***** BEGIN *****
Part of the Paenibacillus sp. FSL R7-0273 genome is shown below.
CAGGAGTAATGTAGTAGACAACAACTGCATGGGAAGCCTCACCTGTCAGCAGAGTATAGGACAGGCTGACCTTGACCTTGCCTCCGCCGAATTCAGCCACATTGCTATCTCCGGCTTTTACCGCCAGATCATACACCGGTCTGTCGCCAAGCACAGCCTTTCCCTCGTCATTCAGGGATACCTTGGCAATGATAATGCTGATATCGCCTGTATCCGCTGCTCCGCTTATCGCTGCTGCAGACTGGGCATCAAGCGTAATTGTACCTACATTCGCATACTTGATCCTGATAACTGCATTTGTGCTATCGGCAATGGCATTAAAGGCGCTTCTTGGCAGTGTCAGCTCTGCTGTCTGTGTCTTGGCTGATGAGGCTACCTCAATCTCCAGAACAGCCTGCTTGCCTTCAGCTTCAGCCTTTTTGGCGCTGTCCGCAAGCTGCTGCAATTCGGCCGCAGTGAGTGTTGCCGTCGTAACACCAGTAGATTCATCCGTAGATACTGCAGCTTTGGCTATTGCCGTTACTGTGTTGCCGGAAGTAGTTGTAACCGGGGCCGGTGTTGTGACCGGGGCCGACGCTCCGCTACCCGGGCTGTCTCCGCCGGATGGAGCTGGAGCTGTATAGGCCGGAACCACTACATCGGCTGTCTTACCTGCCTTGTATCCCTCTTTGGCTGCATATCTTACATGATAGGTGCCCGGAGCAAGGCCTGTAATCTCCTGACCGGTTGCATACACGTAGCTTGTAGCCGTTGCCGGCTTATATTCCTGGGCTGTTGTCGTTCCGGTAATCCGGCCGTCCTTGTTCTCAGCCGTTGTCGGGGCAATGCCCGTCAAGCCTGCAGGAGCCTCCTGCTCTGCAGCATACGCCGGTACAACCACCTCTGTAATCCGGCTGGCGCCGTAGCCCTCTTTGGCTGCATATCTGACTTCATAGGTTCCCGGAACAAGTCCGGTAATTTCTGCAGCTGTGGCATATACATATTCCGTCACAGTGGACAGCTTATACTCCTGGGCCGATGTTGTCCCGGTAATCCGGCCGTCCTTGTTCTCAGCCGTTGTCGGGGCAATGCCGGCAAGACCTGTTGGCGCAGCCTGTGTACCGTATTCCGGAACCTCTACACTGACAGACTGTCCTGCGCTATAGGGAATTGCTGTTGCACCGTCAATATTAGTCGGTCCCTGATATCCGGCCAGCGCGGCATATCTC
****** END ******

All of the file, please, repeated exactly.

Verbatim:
Part of the Paenibacillus sp. FSL R7-0273 genome is shown below.
CAGGAGTAATGTAGTAGACAACAACTGCATGGGAAGCCTCACCTGTCAGCAGAGTATAGGACAGGCTGACCTTGACCTTGCCTCCGCCGAATTCAGCCACATTGCTATCTCCGGCTTTTACCGCCAGATCATACACCGGTCTGTCGCCAAGCACAGCCTTTCCCTCGTCATTCAGGGATACCTTGGCAATGATAATGCTGATATCGCCTGTATCCGCTGCTCCGCTTATCGCTGCTGCAGACTGGGCATCAAGCGTAATTGTACCTACATTCGCATACTTGATCCTGATAACTGCATTTGTGCTATCGGCAATGGCATTAAAGGCGCTTCTTGGCAGTGTCAGCTCTGCTGTCTGTGTCTTGGCTGATGAGGCTACCTCAATCTCCAGAACAGCCTGCTTGCCTTCAGCTTCAGCCTTTTTGGCGCTGTCCGCAAGCTGCTGCAATTCGGCCGCAGTGAGTGTTGCCGTCGTAACACCAGTAGATTCATCCGTAGATACTGCAGCTTTGGCTATTGCCGTTACTGTGTTGCCGGAAGTAGTTGTAACCGGGGCCGGTGTTGTGACCGGGGCCGACGCTCCGCTACCCGGGCTGTCTCCGCCGGATGGAGCTGGAGCTGTATAGGCCGGAACCACTACATCGGCTGTCTTACCTGCCTTGTATCCCTCTTTGGCTGCATATCTTACATGATAGGTGCCCGGAGCAAGGCCTGTAATCTCCTGACCGGTTGCATACACGTAGCTTGTAGCCGTTGCCGGCTTATATTCCTGGGCTGTTGTCGTTCCGGTAATCCGGCCGTCCTTGTTCTCAGCCGTTGTCGGGGCAATGCCCGTCAAGCCTGCAGGAGCCTCCTGCTCTGCAGCATACGCCGGTACAACCACCTCTGTAATCCGGCTGGCGCCGTAGCCCTCTTTGGCTGCATATCTGACTTCATAGGTTCCCGGAACAAGTCCGGTAATTTCTGCAGCTGTGGCATATACATATTCCGTCACAGTGGACAGCTTATACTCCTGGGCCGATGTTGTCCCGGTAATCCGGCCGTCCTTGTTCTCAGCCGTTGTCGGGGCAATGCCGGCAAGACCTGTTGGCGCAGCCTGTGTACCGTATTCCGGAACCTCTACACTGACAGACTGTCCTGCGCTATAGGGAATTGCTGTTGCACCGTCAATATTAGTCGGTCCCTGATATCCGGCCAGCGCGGCATATCTC